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Malheur Wildlife Refuge - Desert Oasis

Malheur Wildlife Refuge - Desert Oasis

by Grant McOmie

Bio | Email | Follow: @KGWNews

When daylight cracks the horizon, Oregon’s Malheur Wildlife Refuge is a marvel!

That’s especially true along Foster Flats Road when a bit of sagebrush romance is underway.

It is a stunning strutting show as more than two-dozen sage grouse meet on a communal breeding ground called a “lek.”

Ecologist and wildlife guide Steve Shunk joined me as we sat alongside a not-so-camouflaged lineup of vehicles filled with folks who similar ideas oh how best to begin their day.

We were drawn to an intriguing show as male sage grouse puffed up their chests and strutted in quick-step back and forth displays with tail feathers fanned out in impressive display.

Nearby, Shunk pointed to a group of smaller, drabber females or “hens” that watched the male or “rooster” grouse go to such great lengths to win over their favors.

Shunk noted, “ We have our own mating rituals – we get all primped up and wear fancy clothes and go out on dates – but to do what these birds do;distend their bodies and make the odd sounds is just something that most people don’t have any perspective on. There’s just nothing like coming to see it in person.”

Every now and then a real battle royal would break out between two male sage grouse – Shunk offered that dominance is the key word in order to understand the bird’s behavior.

“If you’re a younger male and you want to challenge the older male, you have to go right up to him – stare him down and wait to see what happens.”

What most often happened was a flurry of feathers and dust as the birds went round and round across the sage covered flat.

And within seconds it was over – and usually the older, larger male assumed his victorious position near the females.

Sage Grouse were once common species in the high desert, but today half has reduced their habitat. So refuges and protected wildlife areas are critical to the bird’s survival.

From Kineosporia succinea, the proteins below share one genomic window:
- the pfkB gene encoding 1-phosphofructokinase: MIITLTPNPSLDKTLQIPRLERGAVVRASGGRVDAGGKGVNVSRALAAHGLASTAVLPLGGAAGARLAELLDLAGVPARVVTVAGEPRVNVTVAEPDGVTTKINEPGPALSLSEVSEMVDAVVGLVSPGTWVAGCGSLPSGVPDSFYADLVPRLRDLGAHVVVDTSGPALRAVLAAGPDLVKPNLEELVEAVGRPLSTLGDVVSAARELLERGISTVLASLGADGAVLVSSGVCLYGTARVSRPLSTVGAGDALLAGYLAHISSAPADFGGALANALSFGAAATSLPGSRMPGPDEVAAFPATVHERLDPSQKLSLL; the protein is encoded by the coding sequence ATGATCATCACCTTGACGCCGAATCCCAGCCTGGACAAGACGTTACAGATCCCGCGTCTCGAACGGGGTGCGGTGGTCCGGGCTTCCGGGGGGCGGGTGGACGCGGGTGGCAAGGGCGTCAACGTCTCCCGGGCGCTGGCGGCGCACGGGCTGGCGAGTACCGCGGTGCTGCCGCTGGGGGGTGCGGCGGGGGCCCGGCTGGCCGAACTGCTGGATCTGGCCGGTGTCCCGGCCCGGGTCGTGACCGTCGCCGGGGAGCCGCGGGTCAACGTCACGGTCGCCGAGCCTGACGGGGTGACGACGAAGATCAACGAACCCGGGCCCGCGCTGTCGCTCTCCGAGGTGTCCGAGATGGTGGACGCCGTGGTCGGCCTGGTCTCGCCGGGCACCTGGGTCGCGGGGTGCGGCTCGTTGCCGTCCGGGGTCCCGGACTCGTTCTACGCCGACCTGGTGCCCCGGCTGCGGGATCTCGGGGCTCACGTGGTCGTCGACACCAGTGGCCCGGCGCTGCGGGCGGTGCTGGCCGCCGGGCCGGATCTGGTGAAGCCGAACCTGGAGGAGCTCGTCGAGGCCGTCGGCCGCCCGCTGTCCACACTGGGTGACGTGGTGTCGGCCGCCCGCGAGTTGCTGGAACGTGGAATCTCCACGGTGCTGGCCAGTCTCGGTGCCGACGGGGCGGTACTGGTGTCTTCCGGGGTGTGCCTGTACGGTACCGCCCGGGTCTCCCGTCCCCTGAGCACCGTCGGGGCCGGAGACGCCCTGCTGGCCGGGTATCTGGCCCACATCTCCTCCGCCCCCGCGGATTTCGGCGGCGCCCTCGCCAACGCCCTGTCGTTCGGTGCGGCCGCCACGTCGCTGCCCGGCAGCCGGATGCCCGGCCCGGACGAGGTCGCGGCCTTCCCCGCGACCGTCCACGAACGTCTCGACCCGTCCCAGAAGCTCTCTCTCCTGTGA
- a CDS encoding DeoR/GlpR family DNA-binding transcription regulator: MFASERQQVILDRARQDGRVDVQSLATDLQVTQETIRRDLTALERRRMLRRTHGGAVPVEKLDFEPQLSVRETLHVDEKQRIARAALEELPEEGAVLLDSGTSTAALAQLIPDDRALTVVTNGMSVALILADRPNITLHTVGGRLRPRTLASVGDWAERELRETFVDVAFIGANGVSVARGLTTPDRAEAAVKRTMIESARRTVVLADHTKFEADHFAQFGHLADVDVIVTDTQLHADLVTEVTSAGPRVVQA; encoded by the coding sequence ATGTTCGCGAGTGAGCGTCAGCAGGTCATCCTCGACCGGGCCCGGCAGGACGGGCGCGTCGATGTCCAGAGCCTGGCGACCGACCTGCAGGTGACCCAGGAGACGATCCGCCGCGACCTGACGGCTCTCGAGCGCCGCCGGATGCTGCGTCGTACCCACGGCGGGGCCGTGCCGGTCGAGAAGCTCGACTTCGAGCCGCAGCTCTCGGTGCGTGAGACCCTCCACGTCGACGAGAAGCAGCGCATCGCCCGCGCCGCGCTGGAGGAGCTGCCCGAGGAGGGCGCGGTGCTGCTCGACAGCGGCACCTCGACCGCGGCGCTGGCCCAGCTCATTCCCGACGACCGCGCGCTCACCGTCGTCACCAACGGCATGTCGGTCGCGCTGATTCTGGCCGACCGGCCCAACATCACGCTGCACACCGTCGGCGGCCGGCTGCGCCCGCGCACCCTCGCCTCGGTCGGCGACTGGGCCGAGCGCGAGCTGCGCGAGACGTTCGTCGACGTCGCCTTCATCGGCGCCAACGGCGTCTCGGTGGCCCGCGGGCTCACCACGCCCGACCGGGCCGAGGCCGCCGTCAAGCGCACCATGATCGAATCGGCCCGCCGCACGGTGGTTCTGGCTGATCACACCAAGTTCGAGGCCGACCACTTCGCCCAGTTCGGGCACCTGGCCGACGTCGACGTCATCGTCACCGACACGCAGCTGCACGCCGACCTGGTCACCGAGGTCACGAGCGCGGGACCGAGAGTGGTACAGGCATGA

“There are at least a dozen leks scattered around the refuge,” noted Shunk. “Not just upland but even higher because the birds need the open sage flats. Also, the sage has to be very low and on an open flat.”

That’s because the grouse need to be able to see predators that might be approaching the lek – coyotes and bobcats and foxes are common species that hunt the grouse.

Shunk added that the sage grouse strutting is an incredible way to start a day’s adventure at Malheur Refuge: “If people are willing to get up early, yes we’ll start here – I love being up at sunrise. To come up here and see this and then travel thru the wetlands, it’s a nice diverse nature experience.”

In 1908, President Theodore Roosevelt established the Lake Malheur Reservation, an 81,786-acre preserve and breeding ground for native birds.

This designation followed decades of neglect and misuse that included draining and diking historic marshes and heavy cattle grazing that denuded stream banks and eroded soils.

Unrestricted bird hunting--not only by settlers for food but by market hunters who killed egrets, swans, and terns for feathers to adorn women’s finery--decimated the local bird population.

Protection for wildlife continued to expand, and by 1940 Malheur National Wildlife Refuge stretched thirty-nine miles in width and extended forty miles in length.

At 187,540 acres, today’s Malheur National Wildlife Refuge is an oasis in the middle of Oregon’s arid high desert country.

It consists of marshes, ponds, meadows, uplands, and alkali flats, diverse habitats that attract a wide variety of bird species that arrive at peak numbers each April through June.